Careers in science

Professor of Physics, Director of MSSL and Head, UCL Department of Space and Climate Physics

Reader in Astronomy

Lecturer in Astronomy

Detector Physicist

Research Fellow in Solar Physics

Cluster II Research Fellow

Research Fellow in Cryogenics

Research Fellow in Astrophysics

PhD Student in Solar Physics

PhD Student in Astrophysics

Cassini Research Assistant

Introduction to careers in space research

Careers in engineering

Careers in computing and administration

Sources of further information

Name: Dhiren Kataria

Detector Physicist

Dhiren in the thermal vacuum testing laboratory

What education and qualifications do you have?

Masters in Nuclear Physics

Give an outline of your career so far

Completed Masterās degree in 1987, specialising in Nuclear Physics. Joined the Nuclear Science Centre, New Delhi, India in July 1988. In December 1988 got the opportunity to participate in a major detector development project, the 4 Pi Īsoccer ballā array at the Michigan State University, USA. Also made a significant contribution to another project during that period, the APEX heavy ion detector array, in collaboration with the Argonne National Laboratory, USA. Rejoined the Nuclear Science Centre in 1990, helped set up the detector laboratory and was responsible for several detector and instrumentation development projects. In 1997, joined the Mullard Space Science Laboratory, UK on the Cluster II project.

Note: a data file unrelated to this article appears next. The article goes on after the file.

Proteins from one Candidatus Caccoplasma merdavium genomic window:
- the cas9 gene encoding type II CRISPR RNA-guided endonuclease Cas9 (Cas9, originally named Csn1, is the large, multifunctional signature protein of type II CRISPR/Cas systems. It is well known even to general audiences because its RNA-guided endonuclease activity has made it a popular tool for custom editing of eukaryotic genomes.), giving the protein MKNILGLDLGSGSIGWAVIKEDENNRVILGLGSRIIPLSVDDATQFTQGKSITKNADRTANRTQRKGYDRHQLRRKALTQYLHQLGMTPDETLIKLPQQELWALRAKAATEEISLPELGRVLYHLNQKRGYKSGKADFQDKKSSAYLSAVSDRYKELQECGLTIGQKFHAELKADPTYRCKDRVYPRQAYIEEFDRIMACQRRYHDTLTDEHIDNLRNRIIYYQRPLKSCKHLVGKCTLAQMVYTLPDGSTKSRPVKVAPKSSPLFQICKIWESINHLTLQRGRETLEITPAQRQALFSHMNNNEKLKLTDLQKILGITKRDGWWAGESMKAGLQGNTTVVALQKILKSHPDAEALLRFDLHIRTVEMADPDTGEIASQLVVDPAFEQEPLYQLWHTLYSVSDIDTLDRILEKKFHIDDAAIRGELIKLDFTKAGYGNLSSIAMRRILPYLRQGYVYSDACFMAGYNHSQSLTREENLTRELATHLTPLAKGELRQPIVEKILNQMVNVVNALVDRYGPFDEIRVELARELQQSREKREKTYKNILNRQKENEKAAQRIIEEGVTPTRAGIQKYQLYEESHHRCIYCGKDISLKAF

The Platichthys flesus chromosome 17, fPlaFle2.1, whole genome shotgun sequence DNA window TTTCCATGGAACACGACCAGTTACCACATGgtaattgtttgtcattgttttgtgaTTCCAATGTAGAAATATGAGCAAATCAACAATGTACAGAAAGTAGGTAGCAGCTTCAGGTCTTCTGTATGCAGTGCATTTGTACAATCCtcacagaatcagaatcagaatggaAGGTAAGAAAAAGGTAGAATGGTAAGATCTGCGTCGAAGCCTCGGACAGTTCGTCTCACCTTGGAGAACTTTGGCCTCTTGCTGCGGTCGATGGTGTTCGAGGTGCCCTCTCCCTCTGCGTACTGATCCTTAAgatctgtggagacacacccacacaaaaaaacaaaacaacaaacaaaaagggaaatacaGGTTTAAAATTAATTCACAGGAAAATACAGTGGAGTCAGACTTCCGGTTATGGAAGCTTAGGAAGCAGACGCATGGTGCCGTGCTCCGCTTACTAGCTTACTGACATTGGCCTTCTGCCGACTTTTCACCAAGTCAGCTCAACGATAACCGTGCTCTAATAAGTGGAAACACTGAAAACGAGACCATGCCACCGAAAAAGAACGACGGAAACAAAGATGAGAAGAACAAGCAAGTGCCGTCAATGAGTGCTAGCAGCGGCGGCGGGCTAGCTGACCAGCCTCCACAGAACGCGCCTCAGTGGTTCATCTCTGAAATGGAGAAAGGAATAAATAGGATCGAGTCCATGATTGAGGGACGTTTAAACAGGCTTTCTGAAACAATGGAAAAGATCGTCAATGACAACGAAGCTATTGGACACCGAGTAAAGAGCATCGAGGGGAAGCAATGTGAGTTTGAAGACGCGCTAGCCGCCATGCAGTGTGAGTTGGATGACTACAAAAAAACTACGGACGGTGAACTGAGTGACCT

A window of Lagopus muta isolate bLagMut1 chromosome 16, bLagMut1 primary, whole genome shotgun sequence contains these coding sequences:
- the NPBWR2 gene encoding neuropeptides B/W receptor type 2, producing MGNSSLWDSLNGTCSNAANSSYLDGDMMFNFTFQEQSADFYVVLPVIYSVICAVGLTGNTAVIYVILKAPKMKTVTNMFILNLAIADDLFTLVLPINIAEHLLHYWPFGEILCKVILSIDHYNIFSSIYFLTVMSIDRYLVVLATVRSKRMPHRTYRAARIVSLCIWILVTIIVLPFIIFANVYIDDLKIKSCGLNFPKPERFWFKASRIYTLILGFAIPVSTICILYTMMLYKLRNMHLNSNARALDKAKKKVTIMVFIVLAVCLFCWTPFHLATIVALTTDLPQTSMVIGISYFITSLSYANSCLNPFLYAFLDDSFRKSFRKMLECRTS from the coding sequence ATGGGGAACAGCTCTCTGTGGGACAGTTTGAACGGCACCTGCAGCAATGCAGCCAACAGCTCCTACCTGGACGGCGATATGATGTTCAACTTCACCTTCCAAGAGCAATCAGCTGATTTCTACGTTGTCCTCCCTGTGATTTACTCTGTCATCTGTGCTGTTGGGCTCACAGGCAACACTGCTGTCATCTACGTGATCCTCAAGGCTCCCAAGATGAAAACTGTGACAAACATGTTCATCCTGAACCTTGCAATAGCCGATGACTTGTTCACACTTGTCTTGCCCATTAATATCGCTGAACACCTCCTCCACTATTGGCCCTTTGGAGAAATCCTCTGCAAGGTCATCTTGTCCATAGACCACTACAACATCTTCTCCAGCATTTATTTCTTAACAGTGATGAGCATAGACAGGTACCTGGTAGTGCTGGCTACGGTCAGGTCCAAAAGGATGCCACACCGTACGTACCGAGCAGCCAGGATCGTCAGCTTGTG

Why did you choose this career path?

I loved physics because it allowed me to explain things that I saw around me and to find out how things work. From why the sun rises and sets to why radiation produces scintillations in certain materials. I wanted to be a theoretical physicist but my masterās project, which was on a gamma ray detector, got me so involved that before I knew it, I was employed at an accelerator laboratory pursing detector development. There has been no looking back since.

What does your current work involve?

Currently involved with development activities related to microchannel plate detectors, plasma detectors and prototype plasma instrument development. This involves identifying and designing detectors and instruments, developing new techniques and establishing their space worthiness. Also continue to work on Cluster II since its launch and with activities on two other flight projects, the Mars Express ASPERA instrument and Double Star. The former involves ensuring optimised performance of the detectors in space while the latter involves ground calibration and testing of the instruments prior to launch.

Hobbies and interests outside work

Photography and videography, bird watching, stargazing and travelling.